Who Thrives at a Startup? Those With a GSD
I'm fortunate to speak regularly with talented entrepreneurs and students. Regardless of location, industry, or experience level, the most common question I get is how someone should prepare to thrive in a startup environment. Most people expect that I'll advise them to get an MBA, study finance, or learn to code. All of those skills can be great preparation, but the real key to succeeding in a startup lies in one core learnable skill: the ability to GSD, otherwise know as "get stuff (or s&%t) done."
Sounds simple right? It's harder than it looks. The world is chock full of Monday morning quarterbacks, "strategists," and people who want to advise on your business without actually getting their hands dirty. These people are lethal to your organization, particularly when you're still running an operation that is lean and mean. They compromise speed, efficiency, and progress, and favor paralysis by analysis over shipping code and experimentation.
These are the three most important characteristics of GSDs I know:
They solve for the enterprise every single time.
Regardless of whether your organization has three people or 3,000, there will always be factions competing for resources, time, or energy. The very best GSDs pay little attention to office politics and focus instead on solving for enterprise value. In other words, they boil every decision down to what is best for the business in both the short term and long term, instead of optimizing for their own success or the teams they manage. And the results speak for themselves.
They choose guts over glory.
While many people focus far more on recognition than results, GSD people do just the opposite. Startups do not offer clear stair-like trajectories for your career. Each quarter at HubSpot, we give out an award called the Jim O'Neill Award, which ironically enough is named for the man at the company who cares the absolute least about trophies and accolades. Jim is our CIO, and was one of our first employees. If a project arises that is sticky, challenging, messy, and complicated, he has been the first one to raise his hand to tackle it for six years straight. Startups reward people who take on risky, challenging projects, so don't be afraid to take on projects that seem daunting to your colleagues: they are often a springboard to success.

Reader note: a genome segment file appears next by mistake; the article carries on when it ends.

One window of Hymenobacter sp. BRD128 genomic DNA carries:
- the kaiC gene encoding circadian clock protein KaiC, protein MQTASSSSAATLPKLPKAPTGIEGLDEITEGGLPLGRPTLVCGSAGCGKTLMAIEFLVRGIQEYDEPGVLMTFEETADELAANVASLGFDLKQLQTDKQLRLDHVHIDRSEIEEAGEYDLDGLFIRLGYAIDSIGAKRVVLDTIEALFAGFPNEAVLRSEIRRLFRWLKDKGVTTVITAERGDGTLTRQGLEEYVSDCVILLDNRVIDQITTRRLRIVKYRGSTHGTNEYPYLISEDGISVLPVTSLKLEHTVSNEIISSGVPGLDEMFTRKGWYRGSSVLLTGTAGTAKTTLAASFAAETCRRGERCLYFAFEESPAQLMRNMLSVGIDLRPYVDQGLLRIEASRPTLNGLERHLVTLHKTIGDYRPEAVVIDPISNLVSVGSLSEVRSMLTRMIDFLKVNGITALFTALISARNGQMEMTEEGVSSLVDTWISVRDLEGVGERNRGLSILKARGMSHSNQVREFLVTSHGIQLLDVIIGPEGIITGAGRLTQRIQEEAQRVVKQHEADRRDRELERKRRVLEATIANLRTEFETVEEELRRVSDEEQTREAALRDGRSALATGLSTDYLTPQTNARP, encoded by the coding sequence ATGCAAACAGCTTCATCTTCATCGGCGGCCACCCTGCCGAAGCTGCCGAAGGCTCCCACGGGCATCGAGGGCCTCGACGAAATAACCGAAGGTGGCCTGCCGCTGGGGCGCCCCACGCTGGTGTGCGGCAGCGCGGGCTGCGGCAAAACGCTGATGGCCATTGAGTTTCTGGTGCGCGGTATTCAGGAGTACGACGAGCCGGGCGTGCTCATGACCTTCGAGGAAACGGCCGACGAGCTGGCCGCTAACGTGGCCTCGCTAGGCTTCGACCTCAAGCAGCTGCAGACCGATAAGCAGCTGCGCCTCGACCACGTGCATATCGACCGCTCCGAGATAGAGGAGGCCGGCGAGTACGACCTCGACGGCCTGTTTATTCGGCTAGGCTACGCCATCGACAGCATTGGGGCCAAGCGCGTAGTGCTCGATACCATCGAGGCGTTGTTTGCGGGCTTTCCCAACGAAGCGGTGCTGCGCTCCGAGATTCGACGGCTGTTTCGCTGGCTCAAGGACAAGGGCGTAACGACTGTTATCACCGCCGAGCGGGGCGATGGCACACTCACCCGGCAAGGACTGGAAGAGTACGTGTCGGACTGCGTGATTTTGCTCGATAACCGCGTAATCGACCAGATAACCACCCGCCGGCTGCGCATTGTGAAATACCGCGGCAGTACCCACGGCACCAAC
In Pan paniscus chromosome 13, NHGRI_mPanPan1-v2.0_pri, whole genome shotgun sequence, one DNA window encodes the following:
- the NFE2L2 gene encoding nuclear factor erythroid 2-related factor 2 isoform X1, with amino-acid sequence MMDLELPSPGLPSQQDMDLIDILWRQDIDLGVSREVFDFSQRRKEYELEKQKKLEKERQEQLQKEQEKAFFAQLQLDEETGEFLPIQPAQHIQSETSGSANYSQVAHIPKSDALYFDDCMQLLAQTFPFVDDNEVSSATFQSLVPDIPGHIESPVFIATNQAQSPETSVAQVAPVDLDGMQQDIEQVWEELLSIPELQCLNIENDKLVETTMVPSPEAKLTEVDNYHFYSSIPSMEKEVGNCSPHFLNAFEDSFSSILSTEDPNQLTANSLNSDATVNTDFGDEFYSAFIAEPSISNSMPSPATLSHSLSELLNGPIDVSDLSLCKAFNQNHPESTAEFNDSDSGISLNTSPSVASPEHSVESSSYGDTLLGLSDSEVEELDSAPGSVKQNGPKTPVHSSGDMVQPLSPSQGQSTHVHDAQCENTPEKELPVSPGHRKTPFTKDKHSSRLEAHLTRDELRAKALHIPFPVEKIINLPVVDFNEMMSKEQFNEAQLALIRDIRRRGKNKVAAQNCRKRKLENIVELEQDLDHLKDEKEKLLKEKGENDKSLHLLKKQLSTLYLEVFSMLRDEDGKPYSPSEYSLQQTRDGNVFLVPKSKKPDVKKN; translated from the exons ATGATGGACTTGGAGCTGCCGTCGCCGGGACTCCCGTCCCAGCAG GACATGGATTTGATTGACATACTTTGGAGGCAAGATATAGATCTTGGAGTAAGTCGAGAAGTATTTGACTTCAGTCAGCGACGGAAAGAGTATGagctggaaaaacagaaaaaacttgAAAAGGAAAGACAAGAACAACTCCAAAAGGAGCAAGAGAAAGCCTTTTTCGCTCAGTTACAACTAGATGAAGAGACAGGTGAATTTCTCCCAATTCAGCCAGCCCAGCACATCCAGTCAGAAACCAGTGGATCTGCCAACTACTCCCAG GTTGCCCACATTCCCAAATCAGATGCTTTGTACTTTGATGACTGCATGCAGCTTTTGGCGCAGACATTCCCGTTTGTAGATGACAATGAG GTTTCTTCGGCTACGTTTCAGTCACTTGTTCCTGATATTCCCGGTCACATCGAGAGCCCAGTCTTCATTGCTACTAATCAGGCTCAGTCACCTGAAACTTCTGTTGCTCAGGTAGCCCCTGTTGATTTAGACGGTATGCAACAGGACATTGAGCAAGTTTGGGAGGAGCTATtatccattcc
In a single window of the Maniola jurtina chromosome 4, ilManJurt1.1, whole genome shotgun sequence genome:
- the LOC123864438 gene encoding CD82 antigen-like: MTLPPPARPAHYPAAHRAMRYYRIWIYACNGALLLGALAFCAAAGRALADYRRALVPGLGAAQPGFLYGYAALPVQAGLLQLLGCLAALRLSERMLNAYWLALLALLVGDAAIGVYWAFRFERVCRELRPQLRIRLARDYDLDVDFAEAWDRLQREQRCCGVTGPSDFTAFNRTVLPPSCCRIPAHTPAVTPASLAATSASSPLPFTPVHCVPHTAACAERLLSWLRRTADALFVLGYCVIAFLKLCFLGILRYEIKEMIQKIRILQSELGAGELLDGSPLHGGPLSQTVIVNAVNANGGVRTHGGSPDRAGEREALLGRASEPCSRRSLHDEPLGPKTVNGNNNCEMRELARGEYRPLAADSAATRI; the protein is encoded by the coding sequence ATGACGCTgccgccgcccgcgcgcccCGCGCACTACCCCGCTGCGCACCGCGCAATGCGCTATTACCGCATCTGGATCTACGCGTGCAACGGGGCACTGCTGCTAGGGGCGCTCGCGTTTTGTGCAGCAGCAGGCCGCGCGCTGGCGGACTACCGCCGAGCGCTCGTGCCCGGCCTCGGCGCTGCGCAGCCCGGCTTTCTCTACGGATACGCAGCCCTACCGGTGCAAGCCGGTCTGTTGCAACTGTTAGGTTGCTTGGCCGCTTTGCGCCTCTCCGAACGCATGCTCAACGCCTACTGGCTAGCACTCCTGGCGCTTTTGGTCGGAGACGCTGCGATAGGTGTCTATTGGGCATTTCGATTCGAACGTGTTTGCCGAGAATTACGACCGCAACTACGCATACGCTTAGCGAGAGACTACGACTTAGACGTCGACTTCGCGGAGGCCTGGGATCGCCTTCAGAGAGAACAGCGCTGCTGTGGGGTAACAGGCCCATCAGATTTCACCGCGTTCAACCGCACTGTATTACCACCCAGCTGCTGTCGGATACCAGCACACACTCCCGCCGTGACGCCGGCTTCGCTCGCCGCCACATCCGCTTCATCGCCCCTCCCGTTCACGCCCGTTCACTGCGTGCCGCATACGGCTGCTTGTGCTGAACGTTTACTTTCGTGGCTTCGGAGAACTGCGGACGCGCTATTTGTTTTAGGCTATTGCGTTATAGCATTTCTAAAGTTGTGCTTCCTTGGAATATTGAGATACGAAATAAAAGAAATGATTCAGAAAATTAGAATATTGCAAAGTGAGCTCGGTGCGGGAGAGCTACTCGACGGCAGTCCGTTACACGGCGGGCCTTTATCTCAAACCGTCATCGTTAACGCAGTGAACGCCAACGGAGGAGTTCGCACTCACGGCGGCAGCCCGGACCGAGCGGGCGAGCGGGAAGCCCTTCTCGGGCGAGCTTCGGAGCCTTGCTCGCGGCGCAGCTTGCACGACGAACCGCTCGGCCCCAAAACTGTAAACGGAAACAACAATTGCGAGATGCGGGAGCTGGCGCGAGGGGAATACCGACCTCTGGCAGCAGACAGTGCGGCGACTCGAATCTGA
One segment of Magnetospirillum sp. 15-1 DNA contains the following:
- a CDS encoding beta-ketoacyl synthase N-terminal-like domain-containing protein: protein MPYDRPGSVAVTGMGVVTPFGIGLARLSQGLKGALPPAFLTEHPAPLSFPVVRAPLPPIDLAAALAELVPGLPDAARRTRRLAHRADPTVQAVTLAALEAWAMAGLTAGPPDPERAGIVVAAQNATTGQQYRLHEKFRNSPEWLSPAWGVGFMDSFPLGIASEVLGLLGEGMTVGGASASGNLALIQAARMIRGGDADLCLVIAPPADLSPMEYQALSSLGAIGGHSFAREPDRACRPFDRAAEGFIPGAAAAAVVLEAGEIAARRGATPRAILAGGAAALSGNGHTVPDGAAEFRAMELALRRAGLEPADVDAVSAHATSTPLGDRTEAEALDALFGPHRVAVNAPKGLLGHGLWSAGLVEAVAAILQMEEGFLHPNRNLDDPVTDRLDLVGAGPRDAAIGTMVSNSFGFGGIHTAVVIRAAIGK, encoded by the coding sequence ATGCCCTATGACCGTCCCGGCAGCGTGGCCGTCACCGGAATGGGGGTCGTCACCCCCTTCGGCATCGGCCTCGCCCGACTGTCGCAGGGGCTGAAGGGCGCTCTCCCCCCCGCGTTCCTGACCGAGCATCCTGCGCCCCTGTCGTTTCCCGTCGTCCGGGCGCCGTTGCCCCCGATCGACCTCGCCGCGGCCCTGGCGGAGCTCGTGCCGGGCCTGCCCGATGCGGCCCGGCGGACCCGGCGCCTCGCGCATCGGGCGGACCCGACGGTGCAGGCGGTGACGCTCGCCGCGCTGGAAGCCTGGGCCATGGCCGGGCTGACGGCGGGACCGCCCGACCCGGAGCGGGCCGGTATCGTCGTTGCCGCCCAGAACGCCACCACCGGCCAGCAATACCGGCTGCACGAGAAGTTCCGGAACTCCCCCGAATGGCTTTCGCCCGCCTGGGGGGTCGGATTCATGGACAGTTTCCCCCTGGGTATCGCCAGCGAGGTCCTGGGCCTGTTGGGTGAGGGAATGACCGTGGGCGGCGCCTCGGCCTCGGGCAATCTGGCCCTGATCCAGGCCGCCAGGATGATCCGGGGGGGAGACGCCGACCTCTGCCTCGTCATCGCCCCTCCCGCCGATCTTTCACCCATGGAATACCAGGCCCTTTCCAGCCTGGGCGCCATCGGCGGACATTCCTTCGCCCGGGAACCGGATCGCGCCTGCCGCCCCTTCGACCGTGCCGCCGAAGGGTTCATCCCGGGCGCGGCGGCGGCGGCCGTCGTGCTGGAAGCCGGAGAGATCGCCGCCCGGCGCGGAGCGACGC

They demand the remarkable.
The best GSDs live what Jim Collins noted: "Good is the enemy of great." Presentations, meeting agendas, customer webinars, and systems can all be "good" and still function. But great companies like Google and Tesla never settle for "good": they demand remarkable. Anyone, in any role, can demand quality that far outpaces the norm in ease of use, functionality, or impact. The best startup employees treat every spreadsheet, every meeting, every presentation, and even the most seemingly menial task with a goal of delivering something exceptional. GSDs fight regression to the mean at every turn, and each team in your organization is better off for it.
It's imperative that the next generation of entrepreneurs be smart, analytical, digital natives, and social-media savvy. But the most universally applicable trait required for startup success is the ability to put your head down and get stuff done. If you're an intern applying for a job at your dream company, don't tell them you can revolutionize the business--show them instead.
The best companies and teams in the world spend less time talking about how awesome they are and more time showing it: apply, hire, and work accordingly.